Then, over time, in a classic domino effect, the adrenal glands’ production of cortisol can’t keep up with demand for it, and levels drop, along with those other hormones that depend in part on the adrenals, such as thyroid, estrogen, progesterone and testosterone. When your body is in “survival” mode, sex hormone production also takes a back seat. Both of these factors can cause sex hormones to be in flux, which causes even more symptoms, especially if you’re already in perimenopause or menopause.

Other health concerns, like depression, fibromyalgia and hypothyroidism, can cause symptoms similar to those of adrenal stress. These types of issues are in fact often related to underlying adrenal problems — typically either triggered or worsened by an adrenal imbalance. It’s no surprise that supporting your adrenal function often works wonders for your overall health.

The limits of conventional adrenal testing

If you’re worried that your adrenal glands aren’t functioning properly, you probably want to know if there’s a test for that. The frustrating answer is that the current conventional testing protocol for cortisol only calls for evaluating the extremes of adrenal imbalance that require immediate medical intervention: Addison’s disease, when cortisol production is severely deficient, and Cushing’s syndrome, when cortisol production is excessive.

If your test results fall between those high and low cut-off points on the test — even if you’re very close — you’ll probably be told that your adrenal function is normal, no matter how many symptoms you have. Saliva tests for adrenal function typically measure cortisol at different times of the day and can therefore pick up more subtle imbalances, but many conventional practitioners are unaware of them or don’t trust them.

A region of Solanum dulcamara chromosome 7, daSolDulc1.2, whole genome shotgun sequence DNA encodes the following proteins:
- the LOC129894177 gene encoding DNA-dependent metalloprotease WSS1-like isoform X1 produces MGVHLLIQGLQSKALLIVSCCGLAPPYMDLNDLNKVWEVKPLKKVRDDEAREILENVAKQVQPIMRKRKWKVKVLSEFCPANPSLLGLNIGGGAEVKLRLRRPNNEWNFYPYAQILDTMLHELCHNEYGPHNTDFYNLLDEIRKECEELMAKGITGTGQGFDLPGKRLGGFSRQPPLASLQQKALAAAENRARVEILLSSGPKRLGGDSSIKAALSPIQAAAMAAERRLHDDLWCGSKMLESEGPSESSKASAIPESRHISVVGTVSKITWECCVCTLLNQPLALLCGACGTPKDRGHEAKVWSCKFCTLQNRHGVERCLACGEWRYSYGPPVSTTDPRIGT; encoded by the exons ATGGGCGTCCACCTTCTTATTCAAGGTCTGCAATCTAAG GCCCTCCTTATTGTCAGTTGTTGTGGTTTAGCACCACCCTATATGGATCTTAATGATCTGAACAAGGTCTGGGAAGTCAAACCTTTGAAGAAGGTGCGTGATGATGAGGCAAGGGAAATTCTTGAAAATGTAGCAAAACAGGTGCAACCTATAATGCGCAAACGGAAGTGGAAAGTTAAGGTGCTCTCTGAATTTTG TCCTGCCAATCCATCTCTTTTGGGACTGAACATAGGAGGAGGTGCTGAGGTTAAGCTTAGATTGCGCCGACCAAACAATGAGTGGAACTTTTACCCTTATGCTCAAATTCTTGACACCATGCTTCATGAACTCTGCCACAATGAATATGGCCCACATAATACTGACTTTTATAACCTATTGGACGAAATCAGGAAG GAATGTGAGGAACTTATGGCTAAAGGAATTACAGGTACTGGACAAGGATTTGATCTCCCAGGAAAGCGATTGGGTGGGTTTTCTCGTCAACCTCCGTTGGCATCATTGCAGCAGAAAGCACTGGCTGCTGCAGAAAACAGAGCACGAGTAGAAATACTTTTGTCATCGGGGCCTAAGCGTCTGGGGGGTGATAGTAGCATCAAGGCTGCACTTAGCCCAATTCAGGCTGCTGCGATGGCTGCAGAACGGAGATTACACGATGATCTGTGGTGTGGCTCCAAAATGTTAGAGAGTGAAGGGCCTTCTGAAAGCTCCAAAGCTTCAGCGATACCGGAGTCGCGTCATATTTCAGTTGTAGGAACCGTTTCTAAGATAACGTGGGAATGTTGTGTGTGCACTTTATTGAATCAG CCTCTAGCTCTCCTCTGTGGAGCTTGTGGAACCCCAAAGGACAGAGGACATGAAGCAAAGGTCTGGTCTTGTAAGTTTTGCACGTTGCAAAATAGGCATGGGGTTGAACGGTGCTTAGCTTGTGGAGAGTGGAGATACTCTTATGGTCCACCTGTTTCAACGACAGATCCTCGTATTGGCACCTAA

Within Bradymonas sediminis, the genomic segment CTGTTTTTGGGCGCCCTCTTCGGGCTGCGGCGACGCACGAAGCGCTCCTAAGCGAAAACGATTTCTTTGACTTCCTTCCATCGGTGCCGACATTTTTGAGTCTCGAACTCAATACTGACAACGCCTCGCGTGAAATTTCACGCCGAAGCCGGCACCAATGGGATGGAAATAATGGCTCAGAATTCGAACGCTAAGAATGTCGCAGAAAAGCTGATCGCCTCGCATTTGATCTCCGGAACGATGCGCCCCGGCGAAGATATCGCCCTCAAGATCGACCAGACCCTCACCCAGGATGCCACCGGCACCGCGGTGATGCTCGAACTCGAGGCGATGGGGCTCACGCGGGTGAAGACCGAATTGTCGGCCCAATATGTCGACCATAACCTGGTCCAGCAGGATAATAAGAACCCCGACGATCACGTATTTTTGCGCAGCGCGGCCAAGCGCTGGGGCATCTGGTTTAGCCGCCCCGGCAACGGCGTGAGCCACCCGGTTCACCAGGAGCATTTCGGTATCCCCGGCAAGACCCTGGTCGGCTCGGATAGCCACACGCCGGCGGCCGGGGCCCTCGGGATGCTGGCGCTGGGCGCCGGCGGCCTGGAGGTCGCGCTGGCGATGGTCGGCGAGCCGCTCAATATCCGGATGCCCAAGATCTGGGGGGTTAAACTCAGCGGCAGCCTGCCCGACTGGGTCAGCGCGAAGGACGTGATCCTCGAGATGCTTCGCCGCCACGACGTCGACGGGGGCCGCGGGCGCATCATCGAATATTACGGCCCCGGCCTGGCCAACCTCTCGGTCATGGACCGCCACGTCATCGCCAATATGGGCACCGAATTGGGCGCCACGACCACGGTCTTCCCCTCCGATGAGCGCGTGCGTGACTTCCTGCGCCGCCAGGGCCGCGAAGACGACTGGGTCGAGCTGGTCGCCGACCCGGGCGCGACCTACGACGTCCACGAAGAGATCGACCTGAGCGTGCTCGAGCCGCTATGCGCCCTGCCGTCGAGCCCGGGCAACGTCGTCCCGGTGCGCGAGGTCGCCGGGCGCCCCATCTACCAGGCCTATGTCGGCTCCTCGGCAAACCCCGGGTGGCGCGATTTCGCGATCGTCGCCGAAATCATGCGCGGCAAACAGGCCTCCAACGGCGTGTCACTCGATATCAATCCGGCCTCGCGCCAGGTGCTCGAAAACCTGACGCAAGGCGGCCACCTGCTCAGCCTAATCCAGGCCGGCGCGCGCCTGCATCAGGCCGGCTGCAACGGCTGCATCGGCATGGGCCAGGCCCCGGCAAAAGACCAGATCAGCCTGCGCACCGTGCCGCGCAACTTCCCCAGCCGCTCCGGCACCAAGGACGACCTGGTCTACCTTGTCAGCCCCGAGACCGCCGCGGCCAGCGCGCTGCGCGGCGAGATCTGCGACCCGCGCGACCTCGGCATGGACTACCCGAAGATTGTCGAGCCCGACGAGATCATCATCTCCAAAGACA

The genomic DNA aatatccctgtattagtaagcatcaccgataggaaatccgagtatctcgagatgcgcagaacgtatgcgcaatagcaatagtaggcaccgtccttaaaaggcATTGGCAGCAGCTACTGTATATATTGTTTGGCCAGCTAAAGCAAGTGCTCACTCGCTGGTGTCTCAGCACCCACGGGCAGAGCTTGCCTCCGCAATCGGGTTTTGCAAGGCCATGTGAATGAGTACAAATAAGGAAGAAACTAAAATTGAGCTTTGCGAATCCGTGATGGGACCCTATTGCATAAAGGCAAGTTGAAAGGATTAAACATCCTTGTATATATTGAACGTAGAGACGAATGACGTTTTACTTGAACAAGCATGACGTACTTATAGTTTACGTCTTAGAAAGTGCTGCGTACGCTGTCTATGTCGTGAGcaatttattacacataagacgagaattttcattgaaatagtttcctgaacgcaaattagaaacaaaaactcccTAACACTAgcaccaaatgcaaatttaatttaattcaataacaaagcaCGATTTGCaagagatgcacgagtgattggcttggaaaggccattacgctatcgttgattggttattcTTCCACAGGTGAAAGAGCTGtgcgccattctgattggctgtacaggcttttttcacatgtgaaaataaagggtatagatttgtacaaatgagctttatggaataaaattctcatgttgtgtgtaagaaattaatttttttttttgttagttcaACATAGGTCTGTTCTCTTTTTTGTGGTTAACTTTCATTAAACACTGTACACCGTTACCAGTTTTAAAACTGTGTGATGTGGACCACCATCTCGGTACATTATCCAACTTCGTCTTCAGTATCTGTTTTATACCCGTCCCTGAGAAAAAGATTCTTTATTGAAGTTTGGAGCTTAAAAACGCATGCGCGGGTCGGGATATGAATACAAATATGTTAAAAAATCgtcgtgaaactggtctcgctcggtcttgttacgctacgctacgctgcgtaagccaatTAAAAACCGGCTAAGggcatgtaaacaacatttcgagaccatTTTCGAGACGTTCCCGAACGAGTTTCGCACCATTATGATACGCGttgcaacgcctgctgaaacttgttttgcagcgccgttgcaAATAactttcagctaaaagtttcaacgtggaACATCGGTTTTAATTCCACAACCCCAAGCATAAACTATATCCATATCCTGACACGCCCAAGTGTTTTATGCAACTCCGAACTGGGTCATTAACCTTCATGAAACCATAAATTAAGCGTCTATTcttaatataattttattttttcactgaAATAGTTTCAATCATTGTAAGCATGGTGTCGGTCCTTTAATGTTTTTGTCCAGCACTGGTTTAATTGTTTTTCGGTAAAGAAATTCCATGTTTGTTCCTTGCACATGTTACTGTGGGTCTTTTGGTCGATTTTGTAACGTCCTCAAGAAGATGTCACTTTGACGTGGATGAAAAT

As you will see, the best indicator of your adrenal health is whether you are feeling well — or not. Your symptoms are your best guide to choosing an approach that will help you feel better.

Symptoms and signs of adrenal fatigue

Adrenal fatigue develops over time in response to chronic stress. The longer it goes on, the more likely you are to develop symptoms. If you’re used to a stressful lifestyle, you might think you’re handling stress well. But in adrenal fatigue, your body may be telling you a different story.

Some of the more common symptoms of adrenal fatigue include exhaustion, insomnia, anxiety, intense irritability, fuzzy thinking and weight gain. Adrenal fatigue and adrenal stress can create a long and varied list of symptoms because these issues are often intertwined with other hormonal imbalances.

Women in their 40s and beyond who find themselves tired, tense and stressed-out usually suspect their symptoms are caused by perimenopause. But even when women are on the cusp of menopause, adrenal stress can be the driving force behind more difficult symptoms.

All hormones are connected to and affect one another, but “major” hormones like cortisol have the greatest impact on hormonal balance. As levels of stress hormone become imbalanced, other parts of your endocrine system can be disrupted, amplifying symptoms and creating further problems.